With comments straight out of President Reagan's "welfare queens" playbook, Paul Ryan is attempting to justify his proposed budgets cuts to various programs that help the poor, claiming the safety net "provides a powerful disincentive to get ahead." Never mind that since the 1996 Personal Responsibility and Welfare Reform Act, aka, "welfare reform," most of the remaining income assistance programs are both means-tested and work-based.
Perhaps most troubling are proposed cuts to the EITC and CTC, which counter to Ryan's argument, actually reward work. According to the CBPP report, "In 2011, these EITC and CTC improvements lifted 1.5 million people in working families, including 800,000 children, out of poverty." But while the "fiscal cliff" deal early this year extended important improvements to the EITC and the CTC through 2017, the Ryan budget would not only ditch this increased assistance to the working poor, but include still unspecified cuts in the "income security function," which includes the refundable credits.
Education isn't spared either. As if the barriers to paying for higher education weren't high enough, the maximum Pell award would be frozen for ten years under Ryan's budget without any adjustment for inflation or rising tuition costs. Large additional cuts in program eligibility or award levels would almost certainly be needed to shrink program expenditures to the reduced levels of funding that would be available.
As for SNAP and Medicaid, I have previously covered just how much the Ryan Budget would hurt these programs and poor families. Ironically, though, Ryan is trying to justify block granting those two programs by pointing to TANF's supposed sucess story with this system, noting how "Child poverty in single-female-headed households fell from 55 to 39 percent by 2001, which was the largest ten-year decline in poverty among such children since the 1960s."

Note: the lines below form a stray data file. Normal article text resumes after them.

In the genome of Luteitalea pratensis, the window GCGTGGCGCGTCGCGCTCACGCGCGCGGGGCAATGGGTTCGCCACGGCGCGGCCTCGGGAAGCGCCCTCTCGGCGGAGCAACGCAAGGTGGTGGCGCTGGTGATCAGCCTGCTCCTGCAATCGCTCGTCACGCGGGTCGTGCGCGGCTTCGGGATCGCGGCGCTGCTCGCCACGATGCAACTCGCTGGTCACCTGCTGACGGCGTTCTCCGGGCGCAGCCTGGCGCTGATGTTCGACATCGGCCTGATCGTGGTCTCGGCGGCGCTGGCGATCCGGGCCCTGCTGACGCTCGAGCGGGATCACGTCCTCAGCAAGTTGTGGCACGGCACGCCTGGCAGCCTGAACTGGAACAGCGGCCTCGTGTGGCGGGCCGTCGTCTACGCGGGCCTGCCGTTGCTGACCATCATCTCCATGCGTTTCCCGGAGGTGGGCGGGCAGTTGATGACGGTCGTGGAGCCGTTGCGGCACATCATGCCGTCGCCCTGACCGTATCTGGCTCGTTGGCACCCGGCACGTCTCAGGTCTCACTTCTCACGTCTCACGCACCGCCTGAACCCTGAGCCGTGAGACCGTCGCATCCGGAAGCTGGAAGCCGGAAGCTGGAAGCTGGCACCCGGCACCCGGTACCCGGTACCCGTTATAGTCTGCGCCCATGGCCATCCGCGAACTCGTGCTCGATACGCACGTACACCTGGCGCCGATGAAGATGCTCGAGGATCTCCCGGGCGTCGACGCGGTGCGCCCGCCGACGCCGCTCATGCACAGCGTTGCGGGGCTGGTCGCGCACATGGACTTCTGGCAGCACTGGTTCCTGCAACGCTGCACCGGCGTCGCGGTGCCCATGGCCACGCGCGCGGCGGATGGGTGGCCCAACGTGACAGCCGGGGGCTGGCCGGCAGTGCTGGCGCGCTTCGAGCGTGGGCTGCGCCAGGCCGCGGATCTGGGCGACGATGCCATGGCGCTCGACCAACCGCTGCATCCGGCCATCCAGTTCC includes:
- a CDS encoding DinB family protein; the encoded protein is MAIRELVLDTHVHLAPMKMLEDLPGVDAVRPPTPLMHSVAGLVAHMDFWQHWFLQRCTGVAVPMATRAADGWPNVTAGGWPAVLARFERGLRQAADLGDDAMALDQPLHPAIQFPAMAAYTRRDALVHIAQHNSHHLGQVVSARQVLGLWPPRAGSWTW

This of course was in the pre-recession boom years between 1996 and 2001, a very different economic climate from now. Ryan exaggerates the success rate of TANF, and its ability to serve as an example for future funding schemes for SNAP and Medicaid. According to a new study by the Center for Law and Social Policy, "While the number of families receiving cash assistance from TANF rose somewhat during the recession, it did not climb nearly as much as the number of families who might have benefited from such help."
CLASP's report notes the block grant system and limits have produced extremely unequal results across states. SNAP's non-block granted funding structure is also part of the reason that many welfare reform detractor's nightmare scenarios didn't play out. SNAP has served as a safety net for those who have no other resources. In states that are stingier with alloted TANF grants, SNAP is increasingly the last near-cash benefit program available to the poorest Americans.
Medicaid would not fair much better. A block grant system would not help it keep up with rising health care costs. Despite rising costs for healthcare in public and private programs alike, Medicaid has been far more effective in controlling costs than most insurance providers.